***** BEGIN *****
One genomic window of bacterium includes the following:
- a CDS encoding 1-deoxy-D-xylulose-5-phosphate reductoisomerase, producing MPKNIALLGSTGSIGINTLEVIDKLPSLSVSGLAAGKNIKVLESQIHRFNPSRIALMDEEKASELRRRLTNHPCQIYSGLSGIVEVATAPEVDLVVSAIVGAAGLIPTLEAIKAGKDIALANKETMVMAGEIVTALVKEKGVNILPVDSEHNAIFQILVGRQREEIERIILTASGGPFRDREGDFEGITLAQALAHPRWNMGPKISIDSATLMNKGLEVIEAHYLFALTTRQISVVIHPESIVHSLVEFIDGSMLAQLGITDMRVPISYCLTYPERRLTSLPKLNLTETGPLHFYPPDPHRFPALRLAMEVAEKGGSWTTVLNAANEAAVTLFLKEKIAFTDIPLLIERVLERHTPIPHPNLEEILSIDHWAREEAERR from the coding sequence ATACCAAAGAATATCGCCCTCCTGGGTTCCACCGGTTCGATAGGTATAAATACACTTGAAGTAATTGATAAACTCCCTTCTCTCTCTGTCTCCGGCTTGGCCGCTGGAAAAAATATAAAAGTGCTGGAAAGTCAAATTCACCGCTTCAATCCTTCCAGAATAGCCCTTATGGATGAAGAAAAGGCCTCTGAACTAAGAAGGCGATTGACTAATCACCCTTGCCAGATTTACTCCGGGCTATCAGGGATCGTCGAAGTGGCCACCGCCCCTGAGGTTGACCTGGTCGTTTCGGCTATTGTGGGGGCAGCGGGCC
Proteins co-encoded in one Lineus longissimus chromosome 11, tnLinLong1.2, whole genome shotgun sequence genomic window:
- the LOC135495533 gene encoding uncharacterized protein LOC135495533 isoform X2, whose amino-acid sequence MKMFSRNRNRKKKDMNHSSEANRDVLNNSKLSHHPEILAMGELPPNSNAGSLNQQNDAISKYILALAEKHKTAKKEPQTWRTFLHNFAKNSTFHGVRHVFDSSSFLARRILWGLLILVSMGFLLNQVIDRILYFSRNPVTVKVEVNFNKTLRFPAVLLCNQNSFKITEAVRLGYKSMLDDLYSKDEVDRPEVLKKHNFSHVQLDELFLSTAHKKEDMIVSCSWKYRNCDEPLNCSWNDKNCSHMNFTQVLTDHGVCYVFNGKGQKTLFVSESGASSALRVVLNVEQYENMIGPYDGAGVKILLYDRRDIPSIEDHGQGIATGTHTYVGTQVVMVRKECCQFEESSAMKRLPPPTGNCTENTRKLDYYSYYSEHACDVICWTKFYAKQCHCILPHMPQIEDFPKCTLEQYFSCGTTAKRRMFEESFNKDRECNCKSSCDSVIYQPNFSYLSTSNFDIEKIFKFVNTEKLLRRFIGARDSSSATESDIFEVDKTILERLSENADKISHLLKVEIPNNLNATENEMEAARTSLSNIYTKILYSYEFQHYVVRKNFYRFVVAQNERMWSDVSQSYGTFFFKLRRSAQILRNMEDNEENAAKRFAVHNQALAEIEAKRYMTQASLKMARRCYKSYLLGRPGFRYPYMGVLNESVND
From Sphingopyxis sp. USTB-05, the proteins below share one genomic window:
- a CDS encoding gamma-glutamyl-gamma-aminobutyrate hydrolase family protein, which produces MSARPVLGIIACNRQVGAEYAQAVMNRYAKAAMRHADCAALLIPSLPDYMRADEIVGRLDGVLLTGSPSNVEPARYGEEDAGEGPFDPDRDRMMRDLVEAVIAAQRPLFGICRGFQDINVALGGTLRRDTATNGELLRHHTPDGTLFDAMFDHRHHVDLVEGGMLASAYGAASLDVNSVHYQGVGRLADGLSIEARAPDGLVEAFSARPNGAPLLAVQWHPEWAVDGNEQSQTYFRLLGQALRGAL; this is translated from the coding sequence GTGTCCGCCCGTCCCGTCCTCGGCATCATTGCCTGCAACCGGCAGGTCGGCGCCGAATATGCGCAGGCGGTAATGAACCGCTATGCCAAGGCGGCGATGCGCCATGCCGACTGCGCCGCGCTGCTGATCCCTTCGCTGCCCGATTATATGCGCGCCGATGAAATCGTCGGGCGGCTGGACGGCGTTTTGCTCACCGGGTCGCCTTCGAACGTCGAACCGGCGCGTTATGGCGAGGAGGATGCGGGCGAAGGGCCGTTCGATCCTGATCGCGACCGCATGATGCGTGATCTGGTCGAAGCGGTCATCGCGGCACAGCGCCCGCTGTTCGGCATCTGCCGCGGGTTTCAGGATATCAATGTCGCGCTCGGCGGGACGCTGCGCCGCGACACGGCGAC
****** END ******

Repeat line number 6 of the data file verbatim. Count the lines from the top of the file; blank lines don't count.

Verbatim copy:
- a CDS encoding gamma-glutamyl-gamma-aminobutyrate hydrolase family protein, which produces MSARPVLGIIACNRQVGAEYAQAVMNRYAKAAMRHADCAALLIPSLPDYMRADEIVGRLDGVLLTGSPSNVEPARYGEEDAGEGPFDPDRDRMMRDLVEAVIAAQRPLFGICRGFQDINVALGGTLRRDTATNGELLRHHTPDGTLFDAMFDHRHHVDLVEGGMLASAYGAASLDVNSVHYQGVGRLADGLSIEARAPDGLVEAFSARPNGAPLLAVQWHPEWAVDGNEQSQTYFRLLGQALRGAL; this is translated from the coding sequence GTGTCCGCCCGTCCCGTCCTCGGCATCATTGCCTGCAACCGGCAGGTCGGCGCCGAATATGCGCAGGCGGTAATGAACCGCTATGCCAAGGCGGCGATGCGCCATGCCGACTGCGCCGCGCTGCTGATCCCTTCGCTGCCCGATTATATGCGCGCCGATGAAATCGTCGGGCGGCTGGACGGCGTTTTGCTCACCGGGTCGCCTTCGAACGTCGAACCGGCGCGTTATGGCGAGGAGGATGCGGGCGAAGGGCCGTTCGATCCTGATCGCGACCGCATGATGCGTGATCTGGTCGAAGCGGTCATCGCGGCACAGCGCCCGCTGTTCGGCATCTGCCGCGGGTTTCAGGATATCAATGTCGCGCTCGGCGGGACGCTGCGCCGCGACACGGCGAC